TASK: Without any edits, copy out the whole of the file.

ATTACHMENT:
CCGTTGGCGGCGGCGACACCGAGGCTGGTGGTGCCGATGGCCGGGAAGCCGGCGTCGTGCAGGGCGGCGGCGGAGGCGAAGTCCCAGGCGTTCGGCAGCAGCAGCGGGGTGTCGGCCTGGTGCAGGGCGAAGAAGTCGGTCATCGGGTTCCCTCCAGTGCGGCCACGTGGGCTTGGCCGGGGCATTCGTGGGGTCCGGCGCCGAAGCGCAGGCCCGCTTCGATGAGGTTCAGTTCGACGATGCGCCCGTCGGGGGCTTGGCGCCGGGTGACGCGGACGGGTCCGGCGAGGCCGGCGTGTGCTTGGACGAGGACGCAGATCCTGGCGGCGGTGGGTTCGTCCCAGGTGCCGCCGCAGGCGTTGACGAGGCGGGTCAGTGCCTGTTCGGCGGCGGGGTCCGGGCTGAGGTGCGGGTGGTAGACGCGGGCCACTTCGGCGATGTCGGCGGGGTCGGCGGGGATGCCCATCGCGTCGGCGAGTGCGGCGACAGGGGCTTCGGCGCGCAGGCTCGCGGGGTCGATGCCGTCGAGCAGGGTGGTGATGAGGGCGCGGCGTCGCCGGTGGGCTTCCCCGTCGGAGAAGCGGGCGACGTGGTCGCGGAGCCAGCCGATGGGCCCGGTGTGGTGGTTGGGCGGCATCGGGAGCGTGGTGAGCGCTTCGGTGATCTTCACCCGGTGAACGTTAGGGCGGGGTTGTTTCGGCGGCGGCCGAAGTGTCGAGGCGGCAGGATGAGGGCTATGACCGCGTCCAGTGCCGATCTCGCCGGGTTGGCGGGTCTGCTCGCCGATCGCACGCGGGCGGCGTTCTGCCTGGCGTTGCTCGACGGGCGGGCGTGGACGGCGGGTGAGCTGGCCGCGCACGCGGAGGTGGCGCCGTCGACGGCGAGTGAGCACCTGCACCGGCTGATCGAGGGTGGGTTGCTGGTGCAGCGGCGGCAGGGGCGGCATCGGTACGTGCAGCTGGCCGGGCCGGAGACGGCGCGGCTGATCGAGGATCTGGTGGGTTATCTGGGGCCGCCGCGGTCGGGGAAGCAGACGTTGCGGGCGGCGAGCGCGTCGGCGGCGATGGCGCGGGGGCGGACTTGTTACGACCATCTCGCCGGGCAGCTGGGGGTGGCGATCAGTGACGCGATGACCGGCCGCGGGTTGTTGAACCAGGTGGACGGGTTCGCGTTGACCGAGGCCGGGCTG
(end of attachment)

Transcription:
CCGTTGGCGGCGGCGACACCGAGGCTGGTGGTGCCGATGGCCGGGAAGCCGGCGTCGTGCAGGGCGGCGGCGGAGGCGAAGTCCCAGGCGTTCGGCAGCAGCAGCGGGGTGTCGGCCTGGTGCAGGGCGAAGAAGTCGGTCATCGGGTTCCCTCCAGTGCGGCCACGTGGGCTTGGCCGGGGCATTCGTGGGGTCCGGCGCCGAAGCGCAGGCCCGCTTCGATGAGGTTCAGTTCGACGATGCGCCCGTCGGGGGCTTGGCGCCGGGTGACGCGGACGGGTCCGGCGAGGCCGGCGTGTGCTTGGACGAGGACGCAGATCCTGGCGGCGGTGGGTTCGTCCCAGGTGCCGCCGCAGGCGTTGACGAGGCGGGTCAGTGCCTGTTCGGCGGCGGGGTCCGGGCTGAGGTGCGGGTGGTAGACGCGGGCCACTTCGGCGATGTCGGCGGGGTCGGCGGGGATGCCCATCGCGTCGGCGAGTGCGGCGACAGGGGCTTCGGCGCGCAGGCTCGCGGGGTCGATGCCGTCGAGCAGGGTGGTGATGAGGGCGCGGCGTCGCCGGTGGGCTTCCCCGTCGGAGAAGCGGGCGACGTGGTCGCGGAGCCAGCCGATGGGCCCGGTGTGGTGGTTGGGCGGCATCGGGAGCGTGGTGAGCGCTTCGGTGATCTTCACCCGGTGAACGTTAGGGCGGGGTTGTTTCGGCGGCGGCCGAAGTGTCGAGGCGGCAGGATGAGGGCTATGACCGCGTCCAGTGCCGATCTCGCCGGGTTGGCGGGTCTGCTCGCCGATCGCACGCGGGCGGCGTTCTGCCTGGCGTTGCTCGACGGGCGGGCGTGGACGGCGGGTGAGCTGGCCGCGCACGCGGAGGTGGCGCCGTCGACGGCGAGTGAGCACCTGCACCGGCTGATCGAGGGTGGGTTGCTGGTGCAGCGGCGGCAGGGGCGGCATCGGTACGTGCAGCTGGCCGGGCCGGAGACGGCGCGGCTGATCGAGGATCTGGTGGGTTATCTGGGGCCGCCGCGGTCGGGGAAGCAGACGTTGCGGGCGGCGAGCGCGTCGGCGGCGATGGCGCGGGGGCGGACTTGTTACGACCATCTCGCCGGGCAGCTGGGGGTGGCGATCAGTGACGCGATGACCGGCCGCGGGTTGTTGAACCAGGTGGACGGGTTCGCGTTGACCGAGGCCGGGCTG